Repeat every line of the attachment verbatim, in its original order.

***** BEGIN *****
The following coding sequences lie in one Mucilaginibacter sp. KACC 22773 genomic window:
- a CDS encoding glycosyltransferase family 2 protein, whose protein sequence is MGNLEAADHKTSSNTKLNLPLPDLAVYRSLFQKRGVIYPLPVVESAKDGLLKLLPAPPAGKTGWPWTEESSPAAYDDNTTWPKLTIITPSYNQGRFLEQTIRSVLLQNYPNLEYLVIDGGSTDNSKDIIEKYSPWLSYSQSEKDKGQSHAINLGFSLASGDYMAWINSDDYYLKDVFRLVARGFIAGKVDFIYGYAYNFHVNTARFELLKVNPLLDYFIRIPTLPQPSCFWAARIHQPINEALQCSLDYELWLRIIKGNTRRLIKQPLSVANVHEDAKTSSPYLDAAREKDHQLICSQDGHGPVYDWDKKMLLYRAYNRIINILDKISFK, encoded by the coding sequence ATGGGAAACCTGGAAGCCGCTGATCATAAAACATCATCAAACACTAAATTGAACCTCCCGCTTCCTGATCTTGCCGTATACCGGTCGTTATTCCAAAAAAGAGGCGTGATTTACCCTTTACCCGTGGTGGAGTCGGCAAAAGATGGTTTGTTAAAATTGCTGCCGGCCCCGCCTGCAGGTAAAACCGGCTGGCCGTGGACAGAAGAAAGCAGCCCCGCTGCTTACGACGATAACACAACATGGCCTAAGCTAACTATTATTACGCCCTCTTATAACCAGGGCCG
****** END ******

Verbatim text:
The following coding sequences lie in one Mucilaginibacter sp. KACC 22773 genomic window:
- a CDS encoding glycosyltransferase family 2 protein, whose protein sequence is MGNLEAADHKTSSNTKLNLPLPDLAVYRSLFQKRGVIYPLPVVESAKDGLLKLLPAPPAGKTGWPWTEESSPAAYDDNTTWPKLTIITPSYNQGRFLEQTIRSVLLQNYPNLEYLVIDGGSTDNSKDIIEKYSPWLSYSQSEKDKGQSHAINLGFSLASGDYMAWINSDDYYLKDVFRLVARGFIAGKVDFIYGYAYNFHVNTARFELLKVNPLLDYFIRIPTLPQPSCFWAARIHQPINEALQCSLDYELWLRIIKGNTRRLIKQPLSVANVHEDAKTSSPYLDAAREKDHQLICSQDGHGPVYDWDKKMLLYRAYNRIINILDKISFK, encoded by the coding sequence ATGGGAAACCTGGAAGCCGCTGATCATAAAACATCATCAAACACTAAATTGAACCTCCCGCTTCCTGATCTTGCCGTATACCGGTCGTTATTCCAAAAAAGAGGCGTGATTTACCCTTTACCCGTGGTGGAGTCGGCAAAAGATGGTTTGTTAAAATTGCTGCCGGCCCCGCCTGCAGGTAAAACCGGCTGGCCGTGGACAGAAGAAAGCAGCCCCGCTGCTTACGACGATAACACAACATGGCCTAAGCTAACTATTATTACGCCCTCTTATAACCAGGGCCG